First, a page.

The Glass Demon – Helen Grant
Published: June 2010, Penguin UK
Acquired: Sent to me by Penguin
The first death: Seventeen year old Lin Fox finds a body in an orchard. As she steps away in horror, she steps on broken glass.
The second death: Then blood appears on her doorstep – blood, and broken glass.
The third death: Something terrible is found in the cemetery. Shards of broken glass lie by a grave.
Who will be next? As the attacks become more sinister, Lin doesn’t know who to trust. She’s getting closer to the truth behind these chilling discoveries, but with each move the danger deepens. Because someone wants Lin gone – and won’t give up until he’s got rid of her and her family. Forever.
My summary: When Lin Fox found out she’d be spending a year of her life in Germany while her father searched for the legendary Allerheiligen glass (a revered stained glass window worth millions if found but cursed by a demon, as the rumours go) she had low expectations to put it mildly. However, when Lin arrives in Germany she quickly begins to realise that things are far from boring in the small village which is to be her home for the next year.
As the bodies begin to pile up and the mysterious broken glass makes more and more sinister appearances, Lin slowly begins to realise that the rumours and hearsay of the glass demon who haunts the Allerheiligen glass may have more truth in than she first thought.
As her family fall apart around her and things become more and more dangerous for Lin, will she find solace in the enigmatic farm boy, Michel, or is he just another puppet in the glass demon’s quest to destroy her?
What I liked: The main thing that made this book stick out for me was the original plot. I haven’t come across a story like this before and I was excited to read something so different to my normal choice of book. Luckily, the plot didn’t let me down and I think the story is the strongest part of this novel.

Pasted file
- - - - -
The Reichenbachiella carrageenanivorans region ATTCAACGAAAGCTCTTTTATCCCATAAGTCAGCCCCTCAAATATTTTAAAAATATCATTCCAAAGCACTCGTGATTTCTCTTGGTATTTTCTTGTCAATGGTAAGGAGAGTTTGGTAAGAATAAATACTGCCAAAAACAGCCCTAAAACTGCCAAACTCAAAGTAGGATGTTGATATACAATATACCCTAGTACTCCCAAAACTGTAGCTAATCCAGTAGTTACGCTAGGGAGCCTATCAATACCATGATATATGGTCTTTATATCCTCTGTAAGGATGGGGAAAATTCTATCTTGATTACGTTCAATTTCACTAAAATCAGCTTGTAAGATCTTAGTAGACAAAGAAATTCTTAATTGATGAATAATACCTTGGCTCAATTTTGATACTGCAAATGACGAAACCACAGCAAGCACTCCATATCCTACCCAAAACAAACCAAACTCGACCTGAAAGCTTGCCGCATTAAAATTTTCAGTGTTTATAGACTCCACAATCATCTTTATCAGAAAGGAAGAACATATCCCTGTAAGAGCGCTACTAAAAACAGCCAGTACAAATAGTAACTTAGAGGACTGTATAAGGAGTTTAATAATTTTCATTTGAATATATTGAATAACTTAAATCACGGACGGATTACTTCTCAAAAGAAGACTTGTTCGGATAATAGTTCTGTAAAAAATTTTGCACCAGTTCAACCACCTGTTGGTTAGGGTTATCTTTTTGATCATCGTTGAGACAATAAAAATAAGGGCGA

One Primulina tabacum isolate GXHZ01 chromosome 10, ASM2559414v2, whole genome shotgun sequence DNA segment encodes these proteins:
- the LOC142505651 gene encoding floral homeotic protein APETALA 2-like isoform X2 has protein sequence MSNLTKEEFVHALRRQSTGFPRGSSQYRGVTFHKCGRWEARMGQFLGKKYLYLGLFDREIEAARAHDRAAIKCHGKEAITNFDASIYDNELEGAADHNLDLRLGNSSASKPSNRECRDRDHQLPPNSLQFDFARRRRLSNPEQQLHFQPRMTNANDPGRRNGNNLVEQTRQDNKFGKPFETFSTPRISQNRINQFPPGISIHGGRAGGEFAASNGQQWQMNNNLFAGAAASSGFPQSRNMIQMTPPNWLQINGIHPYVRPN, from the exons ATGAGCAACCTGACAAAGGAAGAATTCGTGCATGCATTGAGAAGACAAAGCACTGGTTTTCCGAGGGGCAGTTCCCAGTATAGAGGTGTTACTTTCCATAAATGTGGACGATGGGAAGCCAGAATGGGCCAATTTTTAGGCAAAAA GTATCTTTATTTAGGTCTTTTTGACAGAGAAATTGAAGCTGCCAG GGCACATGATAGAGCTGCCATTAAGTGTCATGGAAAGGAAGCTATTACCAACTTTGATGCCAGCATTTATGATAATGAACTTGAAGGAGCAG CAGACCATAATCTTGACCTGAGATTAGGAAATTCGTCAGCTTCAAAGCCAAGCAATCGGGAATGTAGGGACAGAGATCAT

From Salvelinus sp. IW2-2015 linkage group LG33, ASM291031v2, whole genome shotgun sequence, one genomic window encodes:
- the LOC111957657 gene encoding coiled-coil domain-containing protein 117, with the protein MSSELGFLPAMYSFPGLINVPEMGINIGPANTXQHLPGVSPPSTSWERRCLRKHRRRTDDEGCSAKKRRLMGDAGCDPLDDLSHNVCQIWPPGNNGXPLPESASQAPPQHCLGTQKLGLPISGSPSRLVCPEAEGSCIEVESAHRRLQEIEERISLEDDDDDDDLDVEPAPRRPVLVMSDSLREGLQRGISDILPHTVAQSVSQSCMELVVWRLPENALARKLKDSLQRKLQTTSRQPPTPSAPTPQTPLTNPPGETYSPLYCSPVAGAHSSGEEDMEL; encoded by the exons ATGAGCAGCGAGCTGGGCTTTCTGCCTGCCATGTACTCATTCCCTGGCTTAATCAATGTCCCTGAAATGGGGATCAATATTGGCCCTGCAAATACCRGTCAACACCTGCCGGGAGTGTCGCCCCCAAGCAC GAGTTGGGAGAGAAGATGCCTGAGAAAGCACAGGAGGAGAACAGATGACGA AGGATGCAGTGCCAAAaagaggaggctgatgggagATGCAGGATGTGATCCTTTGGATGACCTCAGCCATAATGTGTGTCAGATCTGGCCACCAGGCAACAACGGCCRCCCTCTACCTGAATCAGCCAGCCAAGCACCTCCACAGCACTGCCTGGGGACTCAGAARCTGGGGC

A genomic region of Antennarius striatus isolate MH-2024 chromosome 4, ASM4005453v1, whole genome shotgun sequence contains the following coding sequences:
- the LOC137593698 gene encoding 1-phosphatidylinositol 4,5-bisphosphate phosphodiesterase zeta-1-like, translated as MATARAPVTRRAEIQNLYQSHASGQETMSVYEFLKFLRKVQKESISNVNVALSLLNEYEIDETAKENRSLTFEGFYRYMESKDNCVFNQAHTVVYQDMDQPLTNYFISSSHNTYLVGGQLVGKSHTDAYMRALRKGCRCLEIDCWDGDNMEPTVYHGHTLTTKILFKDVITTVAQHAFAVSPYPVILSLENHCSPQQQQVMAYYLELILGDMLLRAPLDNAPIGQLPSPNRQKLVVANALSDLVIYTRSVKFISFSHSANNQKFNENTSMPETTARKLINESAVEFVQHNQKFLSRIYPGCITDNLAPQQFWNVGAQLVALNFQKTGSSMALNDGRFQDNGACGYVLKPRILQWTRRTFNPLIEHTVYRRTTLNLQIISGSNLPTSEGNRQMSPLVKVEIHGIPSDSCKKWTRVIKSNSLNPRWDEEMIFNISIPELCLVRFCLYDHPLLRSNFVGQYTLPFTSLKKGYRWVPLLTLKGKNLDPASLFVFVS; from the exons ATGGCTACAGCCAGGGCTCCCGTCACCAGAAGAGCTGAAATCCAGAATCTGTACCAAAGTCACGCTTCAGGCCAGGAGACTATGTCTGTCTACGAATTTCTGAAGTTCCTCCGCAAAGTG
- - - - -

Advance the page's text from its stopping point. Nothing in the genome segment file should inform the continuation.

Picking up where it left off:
Books about demons fill the bookshops these days and you can’t move for paranormal love stories but there’s something about The Glass Demon that makes it stand out against its competitors. The mythology may have something to do with this, as this is one intelligent book. References to artists, architects and medieval craft are threaded throughout this story and I did end the book feeling like I’d learned a little something, which is never a bad thing.
Although I didn’t feel the characterisation was particularly strong in this book, one character who stood out a mile from the others was Lin’s ghastly stepmother, Tuesday. Part fashionista and part pantomime villain, I absolutely adored Tuesday from the outset and she just gets better and better (or worse and worse as the case may be). She’s one of those characters you love to hate and, to be honest; the glass demon has nothing on her.
What I didn’t like: As I mentioned before the characters are something which I think let this great story down. Lin is a likeable girl and I could relate to her feeling of isolation in a foreign country but aside from that there wasn’t really much to her. I didn’t particularly care about the trauma she was going through and I didn’t care much for her relationship with Michel, who wasn’t a very strong male lead at all. I think there was potential for these two to be great but, sadly, the author didn’t quite deliver the personalities I was hoping she would.
Another slight grumble I had was that there is a certain about of German in this novel which isn’t translated for the readers, which is fine if you speak German but if not (like me), you’re left either typing sentence after sentence into freetranslation.com or making up your own translation based on a rough guess at what the words mean – never a wise idea.
Final thoughts: The Glass Demon is a unique story of murder and obsession and is worth a read, solely for the great plot.
Read if you liked: The Vanishing of Katharina Linden by Helen Grant.